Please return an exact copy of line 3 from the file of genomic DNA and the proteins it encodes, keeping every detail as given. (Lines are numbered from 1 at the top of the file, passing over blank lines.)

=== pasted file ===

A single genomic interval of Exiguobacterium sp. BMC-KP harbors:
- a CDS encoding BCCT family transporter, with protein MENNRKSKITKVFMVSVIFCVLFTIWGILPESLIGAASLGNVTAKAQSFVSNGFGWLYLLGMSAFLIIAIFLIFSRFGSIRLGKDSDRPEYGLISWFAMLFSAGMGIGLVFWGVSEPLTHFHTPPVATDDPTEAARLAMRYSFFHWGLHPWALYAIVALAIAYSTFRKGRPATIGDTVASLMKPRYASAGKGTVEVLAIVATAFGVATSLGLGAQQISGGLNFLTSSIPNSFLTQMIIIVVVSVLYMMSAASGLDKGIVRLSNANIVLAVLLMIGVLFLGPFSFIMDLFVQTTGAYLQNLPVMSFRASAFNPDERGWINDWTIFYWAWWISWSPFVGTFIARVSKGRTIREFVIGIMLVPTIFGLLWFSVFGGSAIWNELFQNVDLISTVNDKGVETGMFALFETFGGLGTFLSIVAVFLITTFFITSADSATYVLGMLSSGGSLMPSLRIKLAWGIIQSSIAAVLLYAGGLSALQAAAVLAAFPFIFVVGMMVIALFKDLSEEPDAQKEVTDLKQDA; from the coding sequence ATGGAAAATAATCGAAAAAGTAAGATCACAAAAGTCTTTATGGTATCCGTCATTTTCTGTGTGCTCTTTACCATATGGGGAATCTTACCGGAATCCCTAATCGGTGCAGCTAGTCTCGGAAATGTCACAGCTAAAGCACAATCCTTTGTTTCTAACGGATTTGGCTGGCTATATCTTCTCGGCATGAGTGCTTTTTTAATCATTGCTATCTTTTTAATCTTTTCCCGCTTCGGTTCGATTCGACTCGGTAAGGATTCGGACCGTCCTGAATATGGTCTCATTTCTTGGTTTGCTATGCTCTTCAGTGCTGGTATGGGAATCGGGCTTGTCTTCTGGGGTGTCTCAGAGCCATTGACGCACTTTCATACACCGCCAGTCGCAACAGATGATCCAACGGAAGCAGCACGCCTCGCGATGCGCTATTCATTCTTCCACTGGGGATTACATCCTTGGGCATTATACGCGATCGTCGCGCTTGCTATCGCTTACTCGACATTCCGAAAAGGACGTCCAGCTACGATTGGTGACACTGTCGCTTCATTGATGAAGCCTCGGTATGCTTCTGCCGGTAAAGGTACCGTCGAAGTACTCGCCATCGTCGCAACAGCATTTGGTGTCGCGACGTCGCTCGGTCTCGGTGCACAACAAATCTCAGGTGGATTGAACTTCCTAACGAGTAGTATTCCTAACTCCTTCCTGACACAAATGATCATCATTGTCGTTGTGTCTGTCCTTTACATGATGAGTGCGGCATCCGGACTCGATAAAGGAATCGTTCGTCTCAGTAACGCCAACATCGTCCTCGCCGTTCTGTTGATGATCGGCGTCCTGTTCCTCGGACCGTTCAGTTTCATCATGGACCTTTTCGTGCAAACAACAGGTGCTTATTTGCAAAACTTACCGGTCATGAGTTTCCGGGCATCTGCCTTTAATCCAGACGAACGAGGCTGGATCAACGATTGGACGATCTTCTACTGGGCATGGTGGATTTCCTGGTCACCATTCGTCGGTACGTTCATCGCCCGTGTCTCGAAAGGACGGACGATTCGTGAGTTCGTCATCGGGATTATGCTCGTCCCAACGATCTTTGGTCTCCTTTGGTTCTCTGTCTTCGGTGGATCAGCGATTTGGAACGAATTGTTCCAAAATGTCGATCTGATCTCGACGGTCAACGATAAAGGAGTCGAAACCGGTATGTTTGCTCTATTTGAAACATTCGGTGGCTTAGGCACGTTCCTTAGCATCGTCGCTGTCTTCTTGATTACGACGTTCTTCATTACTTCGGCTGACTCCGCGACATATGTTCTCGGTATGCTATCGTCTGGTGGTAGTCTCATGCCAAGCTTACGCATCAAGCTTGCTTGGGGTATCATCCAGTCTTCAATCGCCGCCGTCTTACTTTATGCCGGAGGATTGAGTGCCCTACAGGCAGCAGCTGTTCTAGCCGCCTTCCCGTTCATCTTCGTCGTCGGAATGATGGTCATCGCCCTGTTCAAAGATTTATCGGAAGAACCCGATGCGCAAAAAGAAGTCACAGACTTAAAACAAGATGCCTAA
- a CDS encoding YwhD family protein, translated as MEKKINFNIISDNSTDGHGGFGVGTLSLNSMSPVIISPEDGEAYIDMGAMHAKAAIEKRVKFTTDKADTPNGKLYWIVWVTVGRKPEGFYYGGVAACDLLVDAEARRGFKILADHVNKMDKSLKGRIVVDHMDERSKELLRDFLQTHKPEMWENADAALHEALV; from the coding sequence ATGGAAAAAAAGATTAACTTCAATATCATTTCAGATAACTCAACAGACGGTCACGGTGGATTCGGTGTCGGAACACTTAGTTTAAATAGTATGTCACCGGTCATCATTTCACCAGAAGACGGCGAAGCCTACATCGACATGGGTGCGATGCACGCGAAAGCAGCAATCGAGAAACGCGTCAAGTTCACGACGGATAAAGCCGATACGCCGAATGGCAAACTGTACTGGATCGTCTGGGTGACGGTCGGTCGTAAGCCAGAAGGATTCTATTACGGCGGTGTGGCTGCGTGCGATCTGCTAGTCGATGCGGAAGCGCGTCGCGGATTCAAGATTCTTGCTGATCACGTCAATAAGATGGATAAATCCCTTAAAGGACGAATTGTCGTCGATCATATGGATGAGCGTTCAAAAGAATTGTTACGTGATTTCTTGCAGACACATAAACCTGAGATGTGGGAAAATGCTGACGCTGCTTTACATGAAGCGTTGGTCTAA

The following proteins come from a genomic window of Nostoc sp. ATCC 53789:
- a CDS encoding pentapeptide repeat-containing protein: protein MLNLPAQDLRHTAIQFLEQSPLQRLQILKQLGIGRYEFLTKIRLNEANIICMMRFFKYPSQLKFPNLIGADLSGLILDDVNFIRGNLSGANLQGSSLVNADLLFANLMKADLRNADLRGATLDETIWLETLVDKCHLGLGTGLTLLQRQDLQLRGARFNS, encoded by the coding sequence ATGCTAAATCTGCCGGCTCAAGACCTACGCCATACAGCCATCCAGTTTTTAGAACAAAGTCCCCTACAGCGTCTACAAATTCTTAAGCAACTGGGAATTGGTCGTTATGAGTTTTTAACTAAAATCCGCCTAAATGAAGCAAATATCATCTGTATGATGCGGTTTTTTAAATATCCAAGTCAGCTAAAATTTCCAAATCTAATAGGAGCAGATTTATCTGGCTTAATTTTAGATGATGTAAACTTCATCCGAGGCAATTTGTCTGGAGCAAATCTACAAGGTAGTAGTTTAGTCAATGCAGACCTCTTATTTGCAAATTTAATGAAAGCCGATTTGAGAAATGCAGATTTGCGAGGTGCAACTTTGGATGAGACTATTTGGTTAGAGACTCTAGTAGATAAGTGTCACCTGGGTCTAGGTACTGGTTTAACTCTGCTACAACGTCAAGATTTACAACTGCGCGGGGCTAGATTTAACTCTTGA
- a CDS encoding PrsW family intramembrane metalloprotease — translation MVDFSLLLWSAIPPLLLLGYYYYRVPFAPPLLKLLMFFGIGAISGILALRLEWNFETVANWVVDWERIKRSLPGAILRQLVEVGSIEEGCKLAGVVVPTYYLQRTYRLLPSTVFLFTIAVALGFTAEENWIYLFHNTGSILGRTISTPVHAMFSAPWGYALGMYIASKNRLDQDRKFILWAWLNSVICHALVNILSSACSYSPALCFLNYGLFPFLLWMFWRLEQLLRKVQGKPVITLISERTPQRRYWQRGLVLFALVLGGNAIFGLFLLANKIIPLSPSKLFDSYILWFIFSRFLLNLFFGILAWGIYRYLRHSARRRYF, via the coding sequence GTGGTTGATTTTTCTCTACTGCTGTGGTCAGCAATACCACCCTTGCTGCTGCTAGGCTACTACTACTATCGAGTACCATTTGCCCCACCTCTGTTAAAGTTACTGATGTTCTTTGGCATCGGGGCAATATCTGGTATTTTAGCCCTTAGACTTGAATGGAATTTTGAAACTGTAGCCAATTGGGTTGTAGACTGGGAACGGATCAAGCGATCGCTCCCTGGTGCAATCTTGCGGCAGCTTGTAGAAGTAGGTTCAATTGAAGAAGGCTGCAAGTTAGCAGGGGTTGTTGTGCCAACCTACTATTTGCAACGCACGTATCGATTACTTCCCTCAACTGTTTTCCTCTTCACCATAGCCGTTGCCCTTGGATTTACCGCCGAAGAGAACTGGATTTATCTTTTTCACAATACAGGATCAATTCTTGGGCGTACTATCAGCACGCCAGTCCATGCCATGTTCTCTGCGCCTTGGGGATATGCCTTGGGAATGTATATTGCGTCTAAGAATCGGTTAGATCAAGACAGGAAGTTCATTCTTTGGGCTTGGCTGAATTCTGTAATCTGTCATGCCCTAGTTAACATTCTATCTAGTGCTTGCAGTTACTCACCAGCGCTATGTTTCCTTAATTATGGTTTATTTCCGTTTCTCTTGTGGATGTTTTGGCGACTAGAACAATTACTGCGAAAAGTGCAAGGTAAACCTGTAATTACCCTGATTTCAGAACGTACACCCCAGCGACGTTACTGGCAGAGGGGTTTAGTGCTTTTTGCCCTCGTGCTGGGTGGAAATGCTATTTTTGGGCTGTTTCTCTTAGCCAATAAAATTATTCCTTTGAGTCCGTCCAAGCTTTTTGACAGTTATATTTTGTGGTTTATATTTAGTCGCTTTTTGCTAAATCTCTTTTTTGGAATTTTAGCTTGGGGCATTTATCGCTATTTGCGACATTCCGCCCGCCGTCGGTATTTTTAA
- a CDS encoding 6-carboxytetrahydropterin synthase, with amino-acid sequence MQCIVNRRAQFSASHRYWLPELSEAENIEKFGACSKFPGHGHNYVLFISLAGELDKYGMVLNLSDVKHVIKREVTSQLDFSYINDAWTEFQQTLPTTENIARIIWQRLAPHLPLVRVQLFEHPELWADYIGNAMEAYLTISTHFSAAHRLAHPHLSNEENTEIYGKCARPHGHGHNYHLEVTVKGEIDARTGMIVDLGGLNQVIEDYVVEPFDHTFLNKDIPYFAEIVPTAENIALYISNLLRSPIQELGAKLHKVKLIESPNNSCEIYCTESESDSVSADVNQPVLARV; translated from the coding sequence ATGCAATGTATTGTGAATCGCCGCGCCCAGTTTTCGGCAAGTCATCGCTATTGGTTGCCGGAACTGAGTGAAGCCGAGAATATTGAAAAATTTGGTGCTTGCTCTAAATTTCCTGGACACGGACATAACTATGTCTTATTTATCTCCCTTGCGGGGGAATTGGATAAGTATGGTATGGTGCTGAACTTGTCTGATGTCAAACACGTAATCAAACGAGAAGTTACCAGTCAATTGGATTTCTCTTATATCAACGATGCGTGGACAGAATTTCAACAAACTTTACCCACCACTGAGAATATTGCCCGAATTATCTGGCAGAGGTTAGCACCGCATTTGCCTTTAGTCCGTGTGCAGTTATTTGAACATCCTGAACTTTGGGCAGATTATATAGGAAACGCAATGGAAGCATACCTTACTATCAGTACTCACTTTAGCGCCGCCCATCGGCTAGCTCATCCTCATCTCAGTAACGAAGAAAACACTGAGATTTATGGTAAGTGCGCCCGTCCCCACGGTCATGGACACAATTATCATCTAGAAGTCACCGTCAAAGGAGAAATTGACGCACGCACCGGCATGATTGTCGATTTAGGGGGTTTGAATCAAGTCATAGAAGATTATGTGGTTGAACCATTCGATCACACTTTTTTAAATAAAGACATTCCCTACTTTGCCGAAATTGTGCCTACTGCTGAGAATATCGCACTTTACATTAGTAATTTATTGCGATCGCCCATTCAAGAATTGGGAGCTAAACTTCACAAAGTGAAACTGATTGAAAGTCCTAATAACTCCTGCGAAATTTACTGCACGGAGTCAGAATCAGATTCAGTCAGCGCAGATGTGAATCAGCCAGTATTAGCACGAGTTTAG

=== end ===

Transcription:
- a CDS encoding YwhD family protein, translated as MEKKINFNIISDNSTDGHGGFGVGTLSLNSMSPVIISPEDGEAYIDMGAMHAKAAIEKRVKFTTDKADTPNGKLYWIVWVTVGRKPEGFYYGGVAACDLLVDAEARRGFKILADHVNKMDKSLKGRIVVDHMDERSKELLRDFLQTHKPEMWENADAALHEALV; from the coding sequence ATGGAAAAAAAGATTAACTTCAATATCATTTCAGATAACTCAACAGACGGTCACGGTGGATTCGGTGTCGGAACACTTAGTTTAAATAGTATGTCACCGGTCATCATTTCACCAGAAGACGGCGAAGCCTACATCGACATGGGTGCGATGCACGCGAAAGCAGCAATCGAGAAACGCGTCAAGTTCACGACGGATAAAGCCGATACGCCGAATGGCAAACTGTACTGGATCGTCTGGGTGACGGTCGGTCGTAAGCCAGAAGGATTCTATTACGGCGGTGTGGCTGCGTGCGATCTGCTAGTCGATGCGGAAGCGCGTCGCGGATTCAAGATTCTTGCTGATCACGTCAATAAGATGGATAAATCCCTTAAAGGACGAATTGTCGTCGATCATATGGATGAGCGTTCAAAAGAATTGTTACGTGATTTCTTGCAGACACATAAACCTGAGATGTGGGAAAATGCTGACGCTGCTTTACATGAAGCGTTGGTCTAA